A few minutes later, the topic turns to Floyd Landis, a former teammate who became the key witness in the government’s whistleblower case, which initially aimed to claw back some $100 million including sponsorship money that the U.S Postal Service hemorrhaged after the widespread news of Armstrong’s doping. This lawsuit once threatened to erase Armstrong’s fortune, but it was settled for $5 million in 2018. One understands why Armstrong and Landis will never be best buds after all that, but the film does a nice job of explaining how Armstrong put Landis in the position of ratting him out in the first place. Still, even though Lance has apologized and tried to make good with many of his other adversaries, it seems that well has run dry. After the film recounts all the money Armstrong lost in canceled endorsement contracts and lawsuits, it cuts to another sit-down.
Armstrong, gesturing to his palatial home in Aspen, Colorado: It could be worse. I could be Floyd Landis.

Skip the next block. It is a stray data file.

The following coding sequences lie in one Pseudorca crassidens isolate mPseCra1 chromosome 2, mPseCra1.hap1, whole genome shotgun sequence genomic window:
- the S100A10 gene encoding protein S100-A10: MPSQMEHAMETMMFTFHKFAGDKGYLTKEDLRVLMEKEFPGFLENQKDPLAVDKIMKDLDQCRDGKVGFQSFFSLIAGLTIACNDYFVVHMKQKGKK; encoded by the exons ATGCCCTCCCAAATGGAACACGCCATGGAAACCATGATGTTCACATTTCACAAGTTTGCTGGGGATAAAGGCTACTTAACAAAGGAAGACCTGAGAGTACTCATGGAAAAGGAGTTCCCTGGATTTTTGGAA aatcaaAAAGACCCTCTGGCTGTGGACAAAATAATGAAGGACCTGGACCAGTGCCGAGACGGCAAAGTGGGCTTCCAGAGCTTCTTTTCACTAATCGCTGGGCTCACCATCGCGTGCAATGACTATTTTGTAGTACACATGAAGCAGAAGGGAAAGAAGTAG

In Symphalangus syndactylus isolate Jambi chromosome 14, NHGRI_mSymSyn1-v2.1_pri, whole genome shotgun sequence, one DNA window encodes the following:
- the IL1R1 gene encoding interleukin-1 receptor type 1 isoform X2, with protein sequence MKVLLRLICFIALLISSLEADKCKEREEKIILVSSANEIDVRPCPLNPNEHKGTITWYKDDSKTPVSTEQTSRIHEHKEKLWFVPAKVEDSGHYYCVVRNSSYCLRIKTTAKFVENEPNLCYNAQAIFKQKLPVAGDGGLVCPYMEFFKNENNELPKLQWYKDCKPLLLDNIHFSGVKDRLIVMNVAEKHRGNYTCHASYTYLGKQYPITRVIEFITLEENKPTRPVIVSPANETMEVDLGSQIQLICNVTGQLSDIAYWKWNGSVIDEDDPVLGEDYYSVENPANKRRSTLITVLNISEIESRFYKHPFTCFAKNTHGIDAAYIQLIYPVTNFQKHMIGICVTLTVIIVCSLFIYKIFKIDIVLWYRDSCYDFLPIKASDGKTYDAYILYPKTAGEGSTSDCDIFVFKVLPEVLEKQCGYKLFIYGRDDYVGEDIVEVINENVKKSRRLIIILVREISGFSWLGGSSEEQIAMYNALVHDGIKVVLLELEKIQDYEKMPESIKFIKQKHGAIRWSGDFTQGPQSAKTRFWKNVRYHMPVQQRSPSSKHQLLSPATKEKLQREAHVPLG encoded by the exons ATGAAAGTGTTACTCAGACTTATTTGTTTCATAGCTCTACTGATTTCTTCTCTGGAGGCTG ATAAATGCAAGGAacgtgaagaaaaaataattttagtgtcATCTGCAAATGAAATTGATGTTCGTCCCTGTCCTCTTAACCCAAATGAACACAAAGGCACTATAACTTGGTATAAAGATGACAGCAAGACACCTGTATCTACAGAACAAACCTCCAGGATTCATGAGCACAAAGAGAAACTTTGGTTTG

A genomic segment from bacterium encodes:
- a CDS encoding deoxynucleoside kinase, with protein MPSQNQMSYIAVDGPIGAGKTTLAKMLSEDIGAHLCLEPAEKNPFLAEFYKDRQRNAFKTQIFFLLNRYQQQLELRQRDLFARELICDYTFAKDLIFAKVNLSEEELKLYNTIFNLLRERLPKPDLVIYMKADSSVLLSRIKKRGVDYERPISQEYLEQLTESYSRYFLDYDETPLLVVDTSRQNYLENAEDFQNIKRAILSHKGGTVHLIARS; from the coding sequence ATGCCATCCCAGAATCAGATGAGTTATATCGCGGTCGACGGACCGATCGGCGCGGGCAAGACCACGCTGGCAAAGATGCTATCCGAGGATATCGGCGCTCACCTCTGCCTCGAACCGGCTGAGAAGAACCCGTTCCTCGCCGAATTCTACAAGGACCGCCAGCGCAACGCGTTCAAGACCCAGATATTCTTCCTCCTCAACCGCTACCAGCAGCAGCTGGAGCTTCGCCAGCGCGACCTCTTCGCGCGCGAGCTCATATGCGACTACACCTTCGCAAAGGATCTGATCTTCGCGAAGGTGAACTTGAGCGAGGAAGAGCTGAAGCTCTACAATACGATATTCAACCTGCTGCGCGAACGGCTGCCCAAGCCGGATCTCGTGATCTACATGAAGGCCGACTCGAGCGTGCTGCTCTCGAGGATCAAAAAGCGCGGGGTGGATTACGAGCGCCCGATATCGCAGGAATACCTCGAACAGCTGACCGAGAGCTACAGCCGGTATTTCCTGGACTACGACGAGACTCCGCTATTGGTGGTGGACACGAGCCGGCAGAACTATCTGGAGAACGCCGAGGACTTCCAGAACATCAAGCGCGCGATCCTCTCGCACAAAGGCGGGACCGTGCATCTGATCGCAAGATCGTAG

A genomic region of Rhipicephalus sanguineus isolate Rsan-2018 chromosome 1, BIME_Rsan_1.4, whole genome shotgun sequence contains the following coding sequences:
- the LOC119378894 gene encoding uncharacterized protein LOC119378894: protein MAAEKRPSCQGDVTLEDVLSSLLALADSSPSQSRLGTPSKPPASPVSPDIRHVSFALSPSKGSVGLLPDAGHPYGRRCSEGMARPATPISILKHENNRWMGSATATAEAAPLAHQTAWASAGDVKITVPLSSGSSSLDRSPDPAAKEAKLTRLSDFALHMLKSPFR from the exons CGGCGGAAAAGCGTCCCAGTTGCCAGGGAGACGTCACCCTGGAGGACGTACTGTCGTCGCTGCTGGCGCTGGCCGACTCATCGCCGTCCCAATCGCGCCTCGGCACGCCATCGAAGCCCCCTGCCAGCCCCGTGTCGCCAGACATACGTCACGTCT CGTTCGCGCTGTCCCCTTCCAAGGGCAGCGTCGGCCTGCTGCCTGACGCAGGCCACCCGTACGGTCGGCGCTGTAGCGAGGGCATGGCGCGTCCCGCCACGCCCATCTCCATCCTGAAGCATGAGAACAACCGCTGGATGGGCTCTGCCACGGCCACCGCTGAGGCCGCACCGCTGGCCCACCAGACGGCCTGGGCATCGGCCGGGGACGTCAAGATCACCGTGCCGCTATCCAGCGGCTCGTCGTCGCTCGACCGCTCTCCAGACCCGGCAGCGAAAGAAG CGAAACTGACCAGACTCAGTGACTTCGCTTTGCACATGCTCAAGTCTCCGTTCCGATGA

Zenovich: What, living in Leadville?
Armstrong: Waking up a piece of shit every day.
Zenovich: Is that what you think?
Armstrong: Yeah. That’s what I know.
Sorry, not sorry!
And then there’s the film’s penultimate exchange, the one certain to supply life-giving fodder to all of the sports-starved hosts working in ESPN’s hot-take industrial complex. The scene comes nearly four hours into this saga and clocks in at only four minutes, but it somehow salvages the entire project. It would be criminal to spoil it here. What I can say is that New Lance gets choked up, seemingly out of nowhere, and for 30 agonizing seconds tries to fight back sobs. Then he composes himself, a switch is flipped, and Old Lance is back. At that point, he delivers an extended, defiant monologue that adds up to his most compelling case yet for our collective forgiveness.
Should we buy it? I’ve watched the scene four times, and I honestly have no idea.